Earthquakes are a major threat to lives, livelihoods, and economic development in China. Of the 2 – 2.5 million deaths in earthquakes worldwide since 1900, at least 650,000 have occurred in China. Chinese earthquakes have caused three of the ten highest death tolls in earthquakes since 1900 and have led to estimated losses of $678 billion (in 2012 USD). The 2008 Wenchuan earthquake alone caused direct economic losses of more than RMB840 billion, despite affecting largely rural areas of Sichuan province and causing only minor damage to the provincial capital of Chengdu. A future earthquake in China could cause catastrophic losses, and disaster risk reduction (DRR) efforts in China are therefore of critical importance.
Local communities play a critical role in DRR preparation and planning. In the immediate aftermath of a large earthquake, communities are often cut off from outside resources and assistance, and must rely on their own plans and capacities. This is especially true of communities in remote or mountainous areas like northwestern China. While DRR planning in China has traditionally followed a very centralised approach, there is growing recognition of the importance of community-based disaster risk reduction (CBDRR) efforts. Most notably, the Ministry of Civil Affairs has embarked on a major programme to establish a network of thousands of ‘demonstration communities’ that have met minimum requirements for local-scale disaster preparedness. The CEDRRiC project is specifically aimed at supporting the Ministry in the development of the demonstration community programme. Our work is ensuring that the programme draws on broad scientific knowledge of the hazard, including secondary earthquake hazards such as landslides. Our work is also exploring the factors that make communities more or less willing to engage in CBDRR, so that the demonstration community programme can best reflect the broad diversity of communities that are exposed to that hazard.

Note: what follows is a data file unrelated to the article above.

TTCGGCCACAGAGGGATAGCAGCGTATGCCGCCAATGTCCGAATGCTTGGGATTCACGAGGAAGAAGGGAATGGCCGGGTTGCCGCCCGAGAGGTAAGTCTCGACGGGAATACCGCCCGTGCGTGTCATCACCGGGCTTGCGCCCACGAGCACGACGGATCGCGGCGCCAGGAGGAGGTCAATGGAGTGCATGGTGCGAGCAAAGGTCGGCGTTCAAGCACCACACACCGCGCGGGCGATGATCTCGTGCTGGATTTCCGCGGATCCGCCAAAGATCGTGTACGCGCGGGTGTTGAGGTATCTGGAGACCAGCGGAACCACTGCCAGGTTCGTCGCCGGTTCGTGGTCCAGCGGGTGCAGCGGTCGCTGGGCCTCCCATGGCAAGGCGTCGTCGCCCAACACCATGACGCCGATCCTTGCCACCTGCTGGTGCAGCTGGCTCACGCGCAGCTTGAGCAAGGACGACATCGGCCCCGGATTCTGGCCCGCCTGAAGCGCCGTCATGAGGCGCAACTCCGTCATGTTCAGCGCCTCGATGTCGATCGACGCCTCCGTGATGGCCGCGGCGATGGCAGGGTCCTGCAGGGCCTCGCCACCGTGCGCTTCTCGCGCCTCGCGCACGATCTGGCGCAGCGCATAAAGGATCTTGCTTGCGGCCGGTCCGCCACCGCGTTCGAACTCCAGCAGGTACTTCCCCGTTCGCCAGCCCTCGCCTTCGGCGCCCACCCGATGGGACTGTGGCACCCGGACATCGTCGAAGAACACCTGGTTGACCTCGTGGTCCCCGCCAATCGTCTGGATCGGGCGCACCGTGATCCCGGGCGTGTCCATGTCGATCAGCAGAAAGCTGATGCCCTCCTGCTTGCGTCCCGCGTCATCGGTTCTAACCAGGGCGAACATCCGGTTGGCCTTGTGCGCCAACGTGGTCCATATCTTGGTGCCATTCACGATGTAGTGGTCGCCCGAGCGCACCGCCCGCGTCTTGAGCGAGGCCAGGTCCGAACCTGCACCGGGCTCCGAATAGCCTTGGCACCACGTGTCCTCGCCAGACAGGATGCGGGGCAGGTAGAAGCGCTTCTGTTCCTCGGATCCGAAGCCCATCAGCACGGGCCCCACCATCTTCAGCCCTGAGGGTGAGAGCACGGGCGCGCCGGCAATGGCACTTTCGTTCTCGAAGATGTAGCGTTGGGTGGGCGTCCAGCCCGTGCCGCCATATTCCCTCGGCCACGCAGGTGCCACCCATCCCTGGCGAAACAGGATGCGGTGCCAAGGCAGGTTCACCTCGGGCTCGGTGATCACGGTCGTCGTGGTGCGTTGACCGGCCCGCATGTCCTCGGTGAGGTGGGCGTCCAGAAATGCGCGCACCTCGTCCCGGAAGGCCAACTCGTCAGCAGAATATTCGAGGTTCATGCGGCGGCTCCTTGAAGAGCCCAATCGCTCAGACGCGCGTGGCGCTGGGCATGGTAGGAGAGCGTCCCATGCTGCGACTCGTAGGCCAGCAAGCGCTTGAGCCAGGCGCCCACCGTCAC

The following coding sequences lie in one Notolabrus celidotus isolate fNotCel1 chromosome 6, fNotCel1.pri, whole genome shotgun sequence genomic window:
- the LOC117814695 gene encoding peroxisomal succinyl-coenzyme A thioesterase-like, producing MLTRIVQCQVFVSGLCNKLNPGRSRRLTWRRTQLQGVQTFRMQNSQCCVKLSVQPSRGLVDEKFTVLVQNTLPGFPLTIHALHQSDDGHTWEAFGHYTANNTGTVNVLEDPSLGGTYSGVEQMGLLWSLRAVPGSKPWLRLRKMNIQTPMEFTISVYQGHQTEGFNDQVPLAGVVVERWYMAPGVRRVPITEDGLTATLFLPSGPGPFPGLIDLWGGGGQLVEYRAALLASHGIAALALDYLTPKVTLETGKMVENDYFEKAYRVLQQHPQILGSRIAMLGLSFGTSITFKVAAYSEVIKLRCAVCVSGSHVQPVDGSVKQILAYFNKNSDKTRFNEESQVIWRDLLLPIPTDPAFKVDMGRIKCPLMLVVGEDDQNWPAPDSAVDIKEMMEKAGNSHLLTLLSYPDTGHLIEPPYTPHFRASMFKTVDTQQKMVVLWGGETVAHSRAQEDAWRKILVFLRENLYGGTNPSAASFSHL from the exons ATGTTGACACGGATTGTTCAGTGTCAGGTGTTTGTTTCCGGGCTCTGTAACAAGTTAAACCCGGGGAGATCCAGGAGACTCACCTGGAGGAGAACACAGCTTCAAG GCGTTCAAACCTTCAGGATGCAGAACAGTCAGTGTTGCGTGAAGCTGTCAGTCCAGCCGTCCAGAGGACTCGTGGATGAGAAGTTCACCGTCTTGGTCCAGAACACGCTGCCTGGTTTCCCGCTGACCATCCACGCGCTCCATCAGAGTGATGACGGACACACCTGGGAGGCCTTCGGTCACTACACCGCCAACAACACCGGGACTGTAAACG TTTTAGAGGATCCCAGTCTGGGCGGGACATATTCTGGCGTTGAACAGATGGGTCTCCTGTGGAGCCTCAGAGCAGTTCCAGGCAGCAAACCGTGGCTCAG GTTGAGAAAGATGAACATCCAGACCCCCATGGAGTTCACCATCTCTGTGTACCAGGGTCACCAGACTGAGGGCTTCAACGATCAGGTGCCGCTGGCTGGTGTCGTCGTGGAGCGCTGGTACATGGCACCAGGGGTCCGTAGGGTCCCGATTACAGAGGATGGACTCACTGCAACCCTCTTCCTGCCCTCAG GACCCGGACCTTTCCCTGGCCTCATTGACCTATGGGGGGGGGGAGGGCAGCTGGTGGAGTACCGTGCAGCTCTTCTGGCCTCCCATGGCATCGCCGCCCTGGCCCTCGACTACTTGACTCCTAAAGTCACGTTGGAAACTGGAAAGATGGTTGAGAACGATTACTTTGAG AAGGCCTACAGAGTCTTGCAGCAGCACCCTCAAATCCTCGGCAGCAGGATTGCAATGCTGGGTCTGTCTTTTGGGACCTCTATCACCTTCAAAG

Damage caused by the 2008 Wenchuan earthquake, Sichuan Province